- The Washington Times - Thursday, June 28, 2001

The White House yesterday vowed to press ahead with plans to open the U.S. border to trucks from Mexico despite a lopsided vote in the House on Tuesday to stop the vehicles from operating in the United States.
The move was a setback to Bush administration plans, announced in March, to allow Mexican vehicles to begin traveling U.S. highways beyond the narrow border strip to which they are now confined.
"The president is disappointed in the action that was taken in the House yesterday," said White House spokesman Ari Fleischer. "The president thinks the action is wrong and is going to work to reverse it."
Under the North American Free Trade Agreement, the United States was required to allow the 14,000 Mexican trucks that cross the border each day to operate in the border states of Texas, New Mexico, Arizona and California beginning in 1995. By 1998, 48 states were to have been open to Mexican trucks.
The Mexican trucks are currently limited to a narrow strip along the border that is between two and 20 miles wide.
The Clinton administration, under pressure from congressional Democrats and the International Brotherhood of the Teamsters, refused to implement the provision. It cited worries that Mexican trucks are unsafe as the main reason for keeping the border closed. The 1.4 million-member Teamsters union also worries that Mexican truckers would displace Amer-
ican truckers once they could operate freely in the United States.
President Bush promised during the campaign to adhere to the NAFTA provision. He also has made his close relationship with Mexican President Vicente Fox the centerpiece of his desire to cultivate closer ties with all of Latin America.
In March, the Department of Transportation proposed regulations that would allow Mexican trucking companies to operate in the United States beginning in January. The Mexican firms would have up to 18 months before their safety procedures would be inspected.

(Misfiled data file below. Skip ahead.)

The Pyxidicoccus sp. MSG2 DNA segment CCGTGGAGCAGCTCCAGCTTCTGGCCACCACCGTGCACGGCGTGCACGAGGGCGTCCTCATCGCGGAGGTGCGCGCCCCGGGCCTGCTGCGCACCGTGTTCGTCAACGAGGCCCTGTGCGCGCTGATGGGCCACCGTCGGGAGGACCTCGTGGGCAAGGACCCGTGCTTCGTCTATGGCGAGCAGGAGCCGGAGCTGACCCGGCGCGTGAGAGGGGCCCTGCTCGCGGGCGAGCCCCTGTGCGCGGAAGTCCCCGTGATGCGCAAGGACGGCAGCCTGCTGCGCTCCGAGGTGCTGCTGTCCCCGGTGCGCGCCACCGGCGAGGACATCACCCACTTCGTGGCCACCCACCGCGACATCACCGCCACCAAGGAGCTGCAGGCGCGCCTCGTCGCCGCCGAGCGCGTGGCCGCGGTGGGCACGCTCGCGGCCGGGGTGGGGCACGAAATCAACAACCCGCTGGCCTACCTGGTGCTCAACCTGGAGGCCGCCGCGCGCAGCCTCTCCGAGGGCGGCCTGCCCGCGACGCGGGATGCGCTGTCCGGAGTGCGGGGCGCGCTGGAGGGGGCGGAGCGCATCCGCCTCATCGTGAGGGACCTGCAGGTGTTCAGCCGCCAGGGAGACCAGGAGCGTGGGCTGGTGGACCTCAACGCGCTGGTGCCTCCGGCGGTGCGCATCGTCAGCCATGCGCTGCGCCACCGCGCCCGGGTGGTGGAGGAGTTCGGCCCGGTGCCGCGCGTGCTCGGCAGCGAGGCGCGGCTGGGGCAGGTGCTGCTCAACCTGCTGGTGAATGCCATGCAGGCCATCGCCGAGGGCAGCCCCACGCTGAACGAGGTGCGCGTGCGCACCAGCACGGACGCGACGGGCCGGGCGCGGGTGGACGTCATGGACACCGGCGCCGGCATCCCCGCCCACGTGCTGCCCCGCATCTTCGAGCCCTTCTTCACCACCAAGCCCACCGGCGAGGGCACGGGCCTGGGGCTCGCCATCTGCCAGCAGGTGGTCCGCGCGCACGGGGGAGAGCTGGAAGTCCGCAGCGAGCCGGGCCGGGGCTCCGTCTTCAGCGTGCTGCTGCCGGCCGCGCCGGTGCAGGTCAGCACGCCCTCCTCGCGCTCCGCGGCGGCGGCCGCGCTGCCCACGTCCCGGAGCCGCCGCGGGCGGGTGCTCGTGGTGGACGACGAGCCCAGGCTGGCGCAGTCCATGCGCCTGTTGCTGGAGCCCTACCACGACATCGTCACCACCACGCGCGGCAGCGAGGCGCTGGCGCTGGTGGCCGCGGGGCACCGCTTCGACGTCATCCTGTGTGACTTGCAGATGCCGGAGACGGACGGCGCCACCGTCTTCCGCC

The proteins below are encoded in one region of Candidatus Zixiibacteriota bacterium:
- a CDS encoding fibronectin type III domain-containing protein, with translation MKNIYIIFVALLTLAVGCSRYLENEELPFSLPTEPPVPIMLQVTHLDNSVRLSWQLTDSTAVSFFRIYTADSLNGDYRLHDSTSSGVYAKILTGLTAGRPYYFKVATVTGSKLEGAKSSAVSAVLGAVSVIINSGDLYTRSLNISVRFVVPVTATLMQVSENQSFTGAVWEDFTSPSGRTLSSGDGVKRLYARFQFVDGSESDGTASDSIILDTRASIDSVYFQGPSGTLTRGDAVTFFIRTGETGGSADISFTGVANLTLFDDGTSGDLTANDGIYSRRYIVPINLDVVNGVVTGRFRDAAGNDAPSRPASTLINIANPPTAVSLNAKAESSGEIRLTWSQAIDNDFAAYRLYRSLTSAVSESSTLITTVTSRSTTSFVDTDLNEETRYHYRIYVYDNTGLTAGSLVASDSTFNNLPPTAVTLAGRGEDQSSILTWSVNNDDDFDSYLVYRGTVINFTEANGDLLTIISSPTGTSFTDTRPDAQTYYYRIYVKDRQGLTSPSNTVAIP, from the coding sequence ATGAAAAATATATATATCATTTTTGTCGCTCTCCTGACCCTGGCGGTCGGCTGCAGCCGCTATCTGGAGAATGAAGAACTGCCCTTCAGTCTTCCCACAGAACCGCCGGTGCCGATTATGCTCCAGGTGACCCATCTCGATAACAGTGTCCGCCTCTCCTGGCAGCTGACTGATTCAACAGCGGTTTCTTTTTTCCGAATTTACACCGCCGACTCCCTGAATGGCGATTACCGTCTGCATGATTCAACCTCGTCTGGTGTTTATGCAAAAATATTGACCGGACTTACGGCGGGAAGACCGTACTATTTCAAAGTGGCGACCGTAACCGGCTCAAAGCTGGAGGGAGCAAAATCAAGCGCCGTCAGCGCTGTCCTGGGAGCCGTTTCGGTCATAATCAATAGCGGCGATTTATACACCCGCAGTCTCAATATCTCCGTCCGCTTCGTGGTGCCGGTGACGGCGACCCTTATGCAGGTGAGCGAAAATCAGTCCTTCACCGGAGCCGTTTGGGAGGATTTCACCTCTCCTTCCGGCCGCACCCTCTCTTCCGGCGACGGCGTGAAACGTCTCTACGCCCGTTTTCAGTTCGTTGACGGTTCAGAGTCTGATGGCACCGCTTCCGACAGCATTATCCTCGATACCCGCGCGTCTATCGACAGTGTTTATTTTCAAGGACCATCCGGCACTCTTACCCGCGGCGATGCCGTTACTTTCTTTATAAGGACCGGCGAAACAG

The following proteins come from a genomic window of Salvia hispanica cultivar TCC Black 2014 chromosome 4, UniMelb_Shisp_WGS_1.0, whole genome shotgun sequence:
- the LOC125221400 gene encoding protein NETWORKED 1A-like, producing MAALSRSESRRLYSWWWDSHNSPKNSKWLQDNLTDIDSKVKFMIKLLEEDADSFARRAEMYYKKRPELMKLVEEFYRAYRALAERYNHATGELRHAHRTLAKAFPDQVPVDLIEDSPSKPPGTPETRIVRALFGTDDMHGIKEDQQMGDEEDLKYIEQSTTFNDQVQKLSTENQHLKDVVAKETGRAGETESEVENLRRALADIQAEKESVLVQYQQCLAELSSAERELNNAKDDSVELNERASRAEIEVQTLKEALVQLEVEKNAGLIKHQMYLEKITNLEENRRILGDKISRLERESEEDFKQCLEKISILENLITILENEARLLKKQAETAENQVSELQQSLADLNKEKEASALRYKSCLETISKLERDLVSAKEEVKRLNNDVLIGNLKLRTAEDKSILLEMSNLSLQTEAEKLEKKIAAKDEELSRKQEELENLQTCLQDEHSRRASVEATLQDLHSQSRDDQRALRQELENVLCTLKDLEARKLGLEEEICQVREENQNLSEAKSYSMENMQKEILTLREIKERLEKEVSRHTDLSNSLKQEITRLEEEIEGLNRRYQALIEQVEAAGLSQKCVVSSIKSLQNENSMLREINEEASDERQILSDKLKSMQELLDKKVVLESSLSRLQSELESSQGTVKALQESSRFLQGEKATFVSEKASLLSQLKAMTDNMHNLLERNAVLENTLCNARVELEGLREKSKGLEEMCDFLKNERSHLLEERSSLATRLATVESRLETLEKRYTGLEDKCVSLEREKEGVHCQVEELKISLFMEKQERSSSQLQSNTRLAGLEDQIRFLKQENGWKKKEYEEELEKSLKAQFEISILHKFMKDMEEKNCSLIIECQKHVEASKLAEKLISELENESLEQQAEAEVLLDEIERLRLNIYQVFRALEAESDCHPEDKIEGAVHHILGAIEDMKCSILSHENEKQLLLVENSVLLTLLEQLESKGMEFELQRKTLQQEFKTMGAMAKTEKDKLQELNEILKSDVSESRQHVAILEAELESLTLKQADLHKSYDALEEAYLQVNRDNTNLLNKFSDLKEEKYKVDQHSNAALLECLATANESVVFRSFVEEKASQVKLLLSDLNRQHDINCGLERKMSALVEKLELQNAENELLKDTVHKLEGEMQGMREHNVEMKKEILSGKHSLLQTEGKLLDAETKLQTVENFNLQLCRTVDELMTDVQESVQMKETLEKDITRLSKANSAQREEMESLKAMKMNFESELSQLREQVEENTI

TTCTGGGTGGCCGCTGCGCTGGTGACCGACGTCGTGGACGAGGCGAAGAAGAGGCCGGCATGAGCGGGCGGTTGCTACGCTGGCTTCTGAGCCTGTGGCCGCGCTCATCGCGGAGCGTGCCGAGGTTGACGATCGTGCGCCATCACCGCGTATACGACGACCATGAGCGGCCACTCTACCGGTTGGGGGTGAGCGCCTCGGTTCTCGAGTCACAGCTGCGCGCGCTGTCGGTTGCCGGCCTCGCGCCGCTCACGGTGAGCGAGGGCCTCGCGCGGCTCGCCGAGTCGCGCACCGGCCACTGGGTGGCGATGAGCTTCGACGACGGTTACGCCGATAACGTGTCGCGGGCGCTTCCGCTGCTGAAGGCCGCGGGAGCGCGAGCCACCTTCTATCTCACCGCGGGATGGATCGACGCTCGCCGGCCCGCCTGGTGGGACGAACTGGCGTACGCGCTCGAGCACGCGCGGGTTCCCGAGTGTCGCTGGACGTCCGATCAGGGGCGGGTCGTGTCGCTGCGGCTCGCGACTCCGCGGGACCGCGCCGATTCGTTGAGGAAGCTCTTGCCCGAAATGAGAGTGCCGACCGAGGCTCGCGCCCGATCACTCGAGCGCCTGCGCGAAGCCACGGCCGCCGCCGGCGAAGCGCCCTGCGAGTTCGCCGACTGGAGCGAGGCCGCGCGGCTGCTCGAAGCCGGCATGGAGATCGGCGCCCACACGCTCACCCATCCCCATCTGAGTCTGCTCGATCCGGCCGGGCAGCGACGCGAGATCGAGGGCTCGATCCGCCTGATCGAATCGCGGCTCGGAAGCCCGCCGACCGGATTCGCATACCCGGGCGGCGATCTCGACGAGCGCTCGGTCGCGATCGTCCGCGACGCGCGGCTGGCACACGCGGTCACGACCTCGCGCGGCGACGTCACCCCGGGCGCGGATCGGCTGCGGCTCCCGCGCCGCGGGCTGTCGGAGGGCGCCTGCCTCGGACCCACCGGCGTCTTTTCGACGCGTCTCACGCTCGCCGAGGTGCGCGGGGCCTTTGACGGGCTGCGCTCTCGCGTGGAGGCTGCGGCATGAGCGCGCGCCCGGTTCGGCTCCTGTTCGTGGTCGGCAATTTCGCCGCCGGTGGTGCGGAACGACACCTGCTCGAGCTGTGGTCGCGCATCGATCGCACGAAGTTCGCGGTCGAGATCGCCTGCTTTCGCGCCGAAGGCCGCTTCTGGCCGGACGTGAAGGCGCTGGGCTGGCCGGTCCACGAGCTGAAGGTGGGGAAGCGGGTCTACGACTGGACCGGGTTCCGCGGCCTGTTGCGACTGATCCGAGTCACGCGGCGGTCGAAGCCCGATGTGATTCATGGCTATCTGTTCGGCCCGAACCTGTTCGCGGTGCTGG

The House on Tuesday approved an amendment to a transportation appropriations bill sponsored by Rep. Martin Olav Sabo, Minnesota Democrat, that would prohibit the department from issuing permits to Mexican trucking companies. If signed into law, the Sabo amendment would effectively maintain the status quo.
The amendment passed by a decisive 285-143 vote in which 82 Republicans joined 201 Democrats and two independents. The $59.1 billion appropriations bill then passed by a 426-1 vote. The Teamsters lobbied members in support of the amendment.
The Senate has not yet passed a transportation appropriations bill.
Mr. Fleischer said the White House would seek to reverse the House's action when the bill goes to conference between the House and the Senate to reconcile differences.
He said that Mr. Sabo's amendment would strain ties with Mexico.
"Anything that's inconsistent with NAFTA will present a graver problem with Mexico," he added.
Mexico warned yesterday that it would retaliate with trade measures against the United States if the U.S. Senate approves a similar amendment and it becomes law.
Mexican Economy Minister Luis Ernesto Derbez said one option could be to block imports of high-fructose corn syrup from the United States, long a source of trade friction between the two countries.
This article is based in part on wire service

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